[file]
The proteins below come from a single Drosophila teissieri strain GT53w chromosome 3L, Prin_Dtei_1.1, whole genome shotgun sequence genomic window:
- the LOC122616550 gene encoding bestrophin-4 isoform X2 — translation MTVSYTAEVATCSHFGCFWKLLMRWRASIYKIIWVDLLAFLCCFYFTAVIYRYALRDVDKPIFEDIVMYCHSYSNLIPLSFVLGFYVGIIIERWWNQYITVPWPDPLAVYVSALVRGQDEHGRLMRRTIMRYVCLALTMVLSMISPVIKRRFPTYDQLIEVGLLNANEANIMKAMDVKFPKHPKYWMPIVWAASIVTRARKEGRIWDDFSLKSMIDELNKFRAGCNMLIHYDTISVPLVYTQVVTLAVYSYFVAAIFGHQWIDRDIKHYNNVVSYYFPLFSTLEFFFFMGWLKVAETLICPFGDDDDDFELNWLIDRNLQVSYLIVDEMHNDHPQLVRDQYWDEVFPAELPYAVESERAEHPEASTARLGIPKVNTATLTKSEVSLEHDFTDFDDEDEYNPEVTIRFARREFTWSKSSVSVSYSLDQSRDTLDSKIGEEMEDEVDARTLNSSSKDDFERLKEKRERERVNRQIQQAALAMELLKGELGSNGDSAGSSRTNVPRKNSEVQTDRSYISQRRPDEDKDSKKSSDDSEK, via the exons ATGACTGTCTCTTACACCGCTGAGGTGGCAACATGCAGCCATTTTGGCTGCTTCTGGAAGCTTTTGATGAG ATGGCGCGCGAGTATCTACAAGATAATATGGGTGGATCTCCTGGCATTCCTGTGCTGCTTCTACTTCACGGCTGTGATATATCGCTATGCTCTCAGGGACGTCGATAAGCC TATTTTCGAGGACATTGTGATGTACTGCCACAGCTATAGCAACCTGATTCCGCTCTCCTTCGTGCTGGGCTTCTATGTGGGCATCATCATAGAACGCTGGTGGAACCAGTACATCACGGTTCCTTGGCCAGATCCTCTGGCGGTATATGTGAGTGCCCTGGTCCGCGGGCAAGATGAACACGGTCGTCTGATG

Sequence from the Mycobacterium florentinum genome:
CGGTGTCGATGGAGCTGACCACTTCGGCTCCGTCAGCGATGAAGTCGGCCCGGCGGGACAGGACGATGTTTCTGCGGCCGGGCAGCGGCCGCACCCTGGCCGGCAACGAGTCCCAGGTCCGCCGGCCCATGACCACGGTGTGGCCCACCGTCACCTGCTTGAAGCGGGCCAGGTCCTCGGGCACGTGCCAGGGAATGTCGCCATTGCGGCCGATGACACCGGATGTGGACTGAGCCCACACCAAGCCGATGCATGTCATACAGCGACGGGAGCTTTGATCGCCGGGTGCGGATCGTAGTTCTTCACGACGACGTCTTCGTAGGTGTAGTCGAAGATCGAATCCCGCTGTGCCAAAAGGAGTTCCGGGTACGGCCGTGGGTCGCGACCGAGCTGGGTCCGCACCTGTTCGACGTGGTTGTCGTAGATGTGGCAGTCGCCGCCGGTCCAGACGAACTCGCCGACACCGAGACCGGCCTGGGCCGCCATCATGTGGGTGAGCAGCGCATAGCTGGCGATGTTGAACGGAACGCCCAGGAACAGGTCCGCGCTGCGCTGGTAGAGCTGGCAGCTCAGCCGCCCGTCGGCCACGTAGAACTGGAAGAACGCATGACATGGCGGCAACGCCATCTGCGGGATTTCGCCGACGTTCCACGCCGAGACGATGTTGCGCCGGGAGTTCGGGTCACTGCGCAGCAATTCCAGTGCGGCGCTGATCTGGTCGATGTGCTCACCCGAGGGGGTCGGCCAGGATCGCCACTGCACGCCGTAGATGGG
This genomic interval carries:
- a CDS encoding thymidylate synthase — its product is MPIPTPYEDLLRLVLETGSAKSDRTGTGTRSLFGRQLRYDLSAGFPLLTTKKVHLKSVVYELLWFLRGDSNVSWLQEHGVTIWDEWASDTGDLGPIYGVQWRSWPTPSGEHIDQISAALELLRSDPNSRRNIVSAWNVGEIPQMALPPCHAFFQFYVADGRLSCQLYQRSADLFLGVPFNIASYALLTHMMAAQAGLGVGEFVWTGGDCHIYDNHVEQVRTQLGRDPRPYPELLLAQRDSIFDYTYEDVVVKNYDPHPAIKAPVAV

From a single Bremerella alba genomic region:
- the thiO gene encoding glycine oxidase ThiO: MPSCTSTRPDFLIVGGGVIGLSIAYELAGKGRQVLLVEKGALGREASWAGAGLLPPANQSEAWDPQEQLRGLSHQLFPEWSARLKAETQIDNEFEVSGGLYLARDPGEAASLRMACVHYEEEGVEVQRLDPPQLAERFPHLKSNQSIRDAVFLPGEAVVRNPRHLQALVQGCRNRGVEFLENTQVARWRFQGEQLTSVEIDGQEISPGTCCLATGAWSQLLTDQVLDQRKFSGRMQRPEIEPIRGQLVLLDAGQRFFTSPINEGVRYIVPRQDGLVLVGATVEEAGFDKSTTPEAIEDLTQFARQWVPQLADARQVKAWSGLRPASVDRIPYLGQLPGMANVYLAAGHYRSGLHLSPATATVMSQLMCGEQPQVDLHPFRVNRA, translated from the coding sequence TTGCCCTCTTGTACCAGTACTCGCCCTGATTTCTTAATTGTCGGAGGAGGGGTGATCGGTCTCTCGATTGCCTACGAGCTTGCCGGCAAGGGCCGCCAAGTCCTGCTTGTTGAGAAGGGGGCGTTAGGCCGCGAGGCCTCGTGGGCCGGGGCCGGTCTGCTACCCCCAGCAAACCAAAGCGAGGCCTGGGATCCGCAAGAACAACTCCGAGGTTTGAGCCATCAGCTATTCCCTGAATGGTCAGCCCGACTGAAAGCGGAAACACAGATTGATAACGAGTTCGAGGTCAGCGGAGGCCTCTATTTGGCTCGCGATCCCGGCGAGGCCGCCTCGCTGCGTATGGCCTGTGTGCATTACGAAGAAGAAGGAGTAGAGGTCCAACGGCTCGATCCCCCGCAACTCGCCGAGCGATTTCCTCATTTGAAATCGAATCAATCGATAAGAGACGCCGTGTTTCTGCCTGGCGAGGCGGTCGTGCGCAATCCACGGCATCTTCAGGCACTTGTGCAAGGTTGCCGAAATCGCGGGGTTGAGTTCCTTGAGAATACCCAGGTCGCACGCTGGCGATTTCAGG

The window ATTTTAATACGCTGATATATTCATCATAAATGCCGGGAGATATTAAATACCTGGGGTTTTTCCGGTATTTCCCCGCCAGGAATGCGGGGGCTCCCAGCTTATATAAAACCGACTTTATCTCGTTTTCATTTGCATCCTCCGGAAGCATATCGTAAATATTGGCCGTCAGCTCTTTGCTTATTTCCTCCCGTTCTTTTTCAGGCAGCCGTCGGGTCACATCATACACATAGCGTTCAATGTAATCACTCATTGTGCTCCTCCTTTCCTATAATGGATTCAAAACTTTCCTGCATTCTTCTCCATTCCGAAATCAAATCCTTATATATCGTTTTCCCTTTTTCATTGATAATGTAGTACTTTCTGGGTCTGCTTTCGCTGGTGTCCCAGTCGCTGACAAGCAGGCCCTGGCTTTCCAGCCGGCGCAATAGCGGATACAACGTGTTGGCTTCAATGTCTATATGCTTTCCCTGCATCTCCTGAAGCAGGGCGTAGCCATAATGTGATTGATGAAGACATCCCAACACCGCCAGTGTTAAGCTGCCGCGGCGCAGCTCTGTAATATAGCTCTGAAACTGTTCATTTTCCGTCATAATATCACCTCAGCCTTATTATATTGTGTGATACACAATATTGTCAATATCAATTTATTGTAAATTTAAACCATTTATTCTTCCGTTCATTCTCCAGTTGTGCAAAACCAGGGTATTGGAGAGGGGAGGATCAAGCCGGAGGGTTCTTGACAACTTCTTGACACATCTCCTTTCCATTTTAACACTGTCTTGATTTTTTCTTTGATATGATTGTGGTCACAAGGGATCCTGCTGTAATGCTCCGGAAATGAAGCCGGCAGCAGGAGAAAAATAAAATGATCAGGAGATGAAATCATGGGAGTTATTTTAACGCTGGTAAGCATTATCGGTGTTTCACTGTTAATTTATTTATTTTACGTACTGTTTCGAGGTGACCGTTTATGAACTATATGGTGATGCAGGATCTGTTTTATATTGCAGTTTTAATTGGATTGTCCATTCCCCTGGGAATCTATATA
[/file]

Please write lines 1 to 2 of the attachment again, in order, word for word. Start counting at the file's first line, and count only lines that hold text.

The proteins below come from a single Drosophila teissieri strain GT53w chromosome 3L, Prin_Dtei_1.1, whole genome shotgun sequence genomic window:
- the LOC122616550 gene encoding bestrophin-4 isoform X2 — translation MTVSYTAEVATCSHFGCFWKLLMRWRASIYKIIWVDLLAFLCCFYFTAVIYRYALRDVDKPIFEDIVMYCHSYSNLIPLSFVLGFYVGIIIERWWNQYITVPWPDPLAVYVSALVRGQDEHGRLMRRTIMRYVCLALTMVLSMISPVIKRRFPTYDQLIEVGLLNANEANIMKAMDVKFPKHPKYWMPIVWAASIVTRARKEGRIWDDFSLKSMIDELNKFRAGCNMLIHYDTISVPLVYTQVVTLAVYSYFVAAIFGHQWIDRDIKHYNNVVSYYFPLFSTLEFFFFMGWLKVAETLICPFGDDDDDFELNWLIDRNLQVSYLIVDEMHNDHPQLVRDQYWDEVFPAELPYAVESERAEHPEASTARLGIPKVNTATLTKSEVSLEHDFTDFDDEDEYNPEVTIRFARREFTWSKSSVSVSYSLDQSRDTLDSKIGEEMEDEVDARTLNSSSKDDFERLKEKRERERVNRQIQQAALAMELLKGELGSNGDSAGSSRTNVPRKNSEVQTDRSYISQRRPDEDKDSKKSSDDSEK, via the exons ATGACTGTCTCTTACACCGCTGAGGTGGCAACATGCAGCCATTTTGGCTGCTTCTGGAAGCTTTTGATGAG ATGGCGCGCGAGTATCTACAAGATAATATGGGTGGATCTCCTGGCATTCCTGTGCTGCTTCTACTTCACGGCTGTGATATATCGCTATGCTCTCAGGGACGTCGATAAGCC TATTTTCGAGGACATTGTGATGTACTGCCACAGCTATAGCAACCTGATTCCGCTCTCCTTCGTGCTGGGCTTCTATGTGGGCATCATCATAGAACGCTGGTGGAACCAGTACATCACGGTTCCTTGGCCAGATCCTCTGGCGGTATATGTGAGTGCCCTGGTCCGCGGGCAAGATGAACACGGTCGTCTGATG